Ailing inmate's bail delayed as Judge takes off on vacation

Singh is in custody in Jharkhand since November last year, but his bail order could not be signed by one of the Judges.

Published: 25th June 2016 03:17 AM  |   Last Updated: 25th June 2016 03:18 AM   |  A+A-


File Photo | PTI

NEW DELHI: The Supreme Court of India on Friday finally came to the rescue of an ailing accused lodged in a jail in Jharkhand, who despite getting bail seven days back, could not secure his release as one of the Judges who granted him bail could not sign the order before he left Delhi.

A Vacation Bench of Justice Adarsh Kumar Goel and Justice L Nageswara Rao had on June 17 granted bail to accused Pushpendra Kumar Sinha, arrested in a criminal case after hearing the arguments at length from his counsel.

Singh is in custody in Jharkhand since November last year, but his bail order could not be signed by one of the Judges, L Nagewara Rao.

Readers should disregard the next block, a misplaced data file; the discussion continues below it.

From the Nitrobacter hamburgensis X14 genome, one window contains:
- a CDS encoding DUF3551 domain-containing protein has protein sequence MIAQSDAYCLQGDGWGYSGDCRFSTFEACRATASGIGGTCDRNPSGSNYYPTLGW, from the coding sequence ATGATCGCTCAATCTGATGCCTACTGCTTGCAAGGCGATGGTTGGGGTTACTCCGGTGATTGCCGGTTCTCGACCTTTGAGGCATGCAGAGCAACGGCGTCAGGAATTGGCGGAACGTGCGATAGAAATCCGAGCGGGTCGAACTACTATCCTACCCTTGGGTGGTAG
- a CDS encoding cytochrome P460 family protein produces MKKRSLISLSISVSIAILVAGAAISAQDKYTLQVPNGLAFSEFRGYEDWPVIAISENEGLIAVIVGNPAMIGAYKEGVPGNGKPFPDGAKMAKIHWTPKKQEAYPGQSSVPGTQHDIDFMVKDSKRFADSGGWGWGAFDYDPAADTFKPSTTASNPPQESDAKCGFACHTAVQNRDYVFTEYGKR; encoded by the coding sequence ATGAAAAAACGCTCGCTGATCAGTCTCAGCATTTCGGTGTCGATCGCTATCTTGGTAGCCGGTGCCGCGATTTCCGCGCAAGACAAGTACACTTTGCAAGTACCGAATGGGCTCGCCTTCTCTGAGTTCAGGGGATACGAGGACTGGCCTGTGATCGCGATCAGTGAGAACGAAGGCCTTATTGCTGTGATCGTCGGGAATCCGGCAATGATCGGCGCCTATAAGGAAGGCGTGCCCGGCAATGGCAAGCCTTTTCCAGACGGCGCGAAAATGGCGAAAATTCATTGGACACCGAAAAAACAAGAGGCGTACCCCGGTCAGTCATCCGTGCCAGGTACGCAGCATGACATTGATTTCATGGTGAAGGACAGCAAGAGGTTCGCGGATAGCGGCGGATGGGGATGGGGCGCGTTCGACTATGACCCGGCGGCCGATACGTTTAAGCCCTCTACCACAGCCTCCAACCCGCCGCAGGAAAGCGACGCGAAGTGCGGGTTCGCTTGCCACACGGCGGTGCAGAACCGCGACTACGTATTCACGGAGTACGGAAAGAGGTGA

In its order, the court had asked Singh to surrender his passport before the concerned district court soon after his release.

However, the Supreme Court registry came to Singh’s rescue and informed the Judge about the pending order which needs his signature. Following this, the registry contacted the concerned Judge and managed to get the order signed by the Judge.

The court registry has also sent the order to jail authorities so that Pushpendra can be released from the jail at the earliest.

Earlier this week, Pushpendra’s counsel pleaded before the Vacation Bench to pass an order for his release as he was suffering from various ailments, but the Bench  expressed its helplessness and said once the order was passed by a Bench, aother Bench could not take note of thethe matter to pass a similar order.  The Bench had then advised the counsel to wait till June 29 when the Supreme Court would resume its functioning after the summer vacations.

“We can’t help, we can’t sign the order. All our sympathies are with you. Unfortunately, you have to wait till the vacation is over,” the Bench said.

According to the Supreme Court rules, it is a must for both the judges to sign the order failing which the order is not completed.


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